Designated a Canadian Heritage River, the Mattawa is steeped in a long history of First Nations transportation, exploration, fur trade and logging. The best way to experience this historical waterway is by canoe. A number of local outfitters can help: Voyageur Adventure Tours; Shockwaves Paddle Adventure; Algonquin North Outfitters. Don’t miss the Mattawa River Visitor Centre at Samuel de Champlain Provincial Park. It showcases the area’s natural and human history including a large birch bark freighter canoe, replicating the vessels built and used by the Voyageurs in search of beaver pelts to trade in Montreal, as they traveled the 2000km journey to Fort William on Lake Superior.

Mattawa River in the Town of Mattawa  Photo: Discovery Routes

6. Explorer's Point

Tall pines line the river into Mattawa. This is the historical pinnacle of the ride tour where the Ottawa River meets the Mattawa River, and Indigenous, French and English history merge. This “meeting of the waters” was a common stop for First Nations including the Hurons, the Nipissings, the Algonkins and the Iroquois. In the era of the fur trade and Voyageurs, the site became significant with a trading post established by the Hudson’s Bay Company. Explorer’s Point is now the home to the Mattawa Museum a beautiful red pine log building that commemorates this important history.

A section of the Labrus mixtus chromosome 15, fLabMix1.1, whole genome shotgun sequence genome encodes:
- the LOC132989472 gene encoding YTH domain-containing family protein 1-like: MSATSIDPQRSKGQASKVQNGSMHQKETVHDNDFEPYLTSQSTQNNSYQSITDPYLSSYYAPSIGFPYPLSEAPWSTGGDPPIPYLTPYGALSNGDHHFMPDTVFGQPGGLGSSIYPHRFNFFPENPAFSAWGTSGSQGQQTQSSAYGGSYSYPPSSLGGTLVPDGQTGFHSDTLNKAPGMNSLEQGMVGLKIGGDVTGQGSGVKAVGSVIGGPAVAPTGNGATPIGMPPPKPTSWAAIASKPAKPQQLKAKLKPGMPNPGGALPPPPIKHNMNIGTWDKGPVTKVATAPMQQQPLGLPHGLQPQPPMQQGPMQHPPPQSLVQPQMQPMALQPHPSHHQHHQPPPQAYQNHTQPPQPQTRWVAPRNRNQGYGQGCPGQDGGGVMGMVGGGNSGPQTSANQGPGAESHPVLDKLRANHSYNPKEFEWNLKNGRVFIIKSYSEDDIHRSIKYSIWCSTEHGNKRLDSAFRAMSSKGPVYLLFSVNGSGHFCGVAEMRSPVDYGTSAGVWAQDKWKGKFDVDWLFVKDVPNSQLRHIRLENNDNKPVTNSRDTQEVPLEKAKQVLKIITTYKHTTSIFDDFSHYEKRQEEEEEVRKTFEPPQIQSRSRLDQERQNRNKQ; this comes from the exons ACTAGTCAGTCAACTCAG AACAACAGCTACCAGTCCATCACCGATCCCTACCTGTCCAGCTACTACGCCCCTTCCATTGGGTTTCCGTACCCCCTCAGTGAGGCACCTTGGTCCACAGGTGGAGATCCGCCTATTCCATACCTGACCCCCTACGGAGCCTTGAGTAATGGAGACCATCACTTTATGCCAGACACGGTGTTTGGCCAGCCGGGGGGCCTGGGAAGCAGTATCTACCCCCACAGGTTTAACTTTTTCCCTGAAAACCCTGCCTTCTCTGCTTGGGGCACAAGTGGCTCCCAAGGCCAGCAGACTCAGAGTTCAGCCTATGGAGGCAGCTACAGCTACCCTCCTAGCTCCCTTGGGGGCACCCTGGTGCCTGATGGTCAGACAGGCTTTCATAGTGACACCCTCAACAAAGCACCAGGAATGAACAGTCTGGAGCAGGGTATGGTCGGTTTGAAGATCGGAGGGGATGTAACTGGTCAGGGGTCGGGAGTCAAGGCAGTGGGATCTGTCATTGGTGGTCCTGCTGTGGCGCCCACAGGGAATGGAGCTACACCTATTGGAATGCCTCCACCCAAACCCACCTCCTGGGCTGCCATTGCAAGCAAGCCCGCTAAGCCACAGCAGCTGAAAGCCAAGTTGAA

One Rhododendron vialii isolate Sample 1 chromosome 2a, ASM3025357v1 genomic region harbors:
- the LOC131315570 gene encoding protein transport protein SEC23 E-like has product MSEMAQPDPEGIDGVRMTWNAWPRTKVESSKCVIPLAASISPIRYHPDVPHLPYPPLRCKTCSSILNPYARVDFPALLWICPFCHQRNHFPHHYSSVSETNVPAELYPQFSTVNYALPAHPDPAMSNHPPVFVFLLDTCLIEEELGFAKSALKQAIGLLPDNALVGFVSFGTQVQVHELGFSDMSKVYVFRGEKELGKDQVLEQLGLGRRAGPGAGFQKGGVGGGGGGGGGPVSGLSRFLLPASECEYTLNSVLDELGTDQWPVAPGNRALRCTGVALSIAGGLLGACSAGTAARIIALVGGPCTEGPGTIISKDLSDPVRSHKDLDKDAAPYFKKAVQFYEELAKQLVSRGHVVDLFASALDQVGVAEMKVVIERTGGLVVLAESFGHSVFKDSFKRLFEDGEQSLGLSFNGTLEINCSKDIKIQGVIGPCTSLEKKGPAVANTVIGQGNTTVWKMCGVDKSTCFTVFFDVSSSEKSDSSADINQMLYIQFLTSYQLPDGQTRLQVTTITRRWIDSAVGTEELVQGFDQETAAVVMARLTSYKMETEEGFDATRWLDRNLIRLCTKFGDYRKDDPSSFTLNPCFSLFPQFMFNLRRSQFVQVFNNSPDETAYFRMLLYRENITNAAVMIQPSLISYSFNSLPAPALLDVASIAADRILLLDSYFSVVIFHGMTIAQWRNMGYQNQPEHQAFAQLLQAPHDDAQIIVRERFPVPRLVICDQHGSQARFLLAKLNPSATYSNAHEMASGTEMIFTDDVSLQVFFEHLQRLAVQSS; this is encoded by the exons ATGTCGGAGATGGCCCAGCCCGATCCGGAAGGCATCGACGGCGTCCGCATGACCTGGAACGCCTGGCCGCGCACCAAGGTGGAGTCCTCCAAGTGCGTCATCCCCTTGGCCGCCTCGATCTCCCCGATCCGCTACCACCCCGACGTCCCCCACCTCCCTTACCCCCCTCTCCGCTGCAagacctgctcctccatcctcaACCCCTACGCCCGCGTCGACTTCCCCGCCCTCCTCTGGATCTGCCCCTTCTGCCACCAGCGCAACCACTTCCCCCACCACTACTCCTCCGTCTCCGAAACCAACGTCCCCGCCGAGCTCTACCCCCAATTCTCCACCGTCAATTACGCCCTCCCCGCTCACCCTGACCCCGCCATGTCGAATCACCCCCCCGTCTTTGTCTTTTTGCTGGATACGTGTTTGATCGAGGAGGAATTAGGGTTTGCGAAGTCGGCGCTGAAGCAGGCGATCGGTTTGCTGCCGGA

7. The three crosses on a hill

Three large white crosses stand high on the crest of the Laurentians on the Quebec side of the Ottawa River. Historical records show that in 1686, a group of French explorers and missionaries led by Sieur de Troyes were on expedition to James Bay to seize English settlements. While traveling up the Ottawa River they marked the place where the two rivers meet by erecting the three crosses. A hike to the three crosses is possible if you have a vessel to cross the river.

Big Joe towers over Explorer’s Point in Mattawa   Photo: Discovery Routes

8. Big joe

One of the most iconic visitors, Big Joe Mufferaw, AKA Joseph Montferrand (1802-1862) was a French Canadian folk hero, logger, and strongman. The defender-of-the-weak is immortalized in song by Canadian singer Stompin’ Tom Connors: “he had a pet frog who was bigger than a horse, and barked like a dog." Today, an almost six-metre wooden sculpture stands next to the town’s museum in Explorer’s Point.

9. Scenic downtown Mattawa

Downtown Mattawa is also a great place to see more wood carvings of missionaries, explorers, and voyageurs who visited this place for centuries.

10. Chips, Bistros, and Live Music

To feed your hunger, Turcotte’s Chip Stand in Mattawa has been serving the community since 1944. Or stop and grab a bite at any of the certified bicycle friendly restaurants. 1886 Lake House Bistro in Callander, should be at the top of your list, the bistro not only serves up a delicious variety of locally-sourced food but it also won best bicycle-friendly business in Northeastern Ontario in 2021. Another great place to stop is The Raven & Republic in North Bay. They often have live music, local beer and a delicious menu to choose from.

The Red Toque Tour is full of history and worth taking the extra time to stop and explore these historical Northeastern Ontario landmarks and the museums that do their best to commemorate this important history.

For more information visit: ​​

About Jennifer McCourt

Jennifer McCourt is the Executive Director of Discovery Routes, a trails and cycling advocacy organization based in North Bay. She lives in Callander, Ontario and is always keen to explore and discover new trails with her family.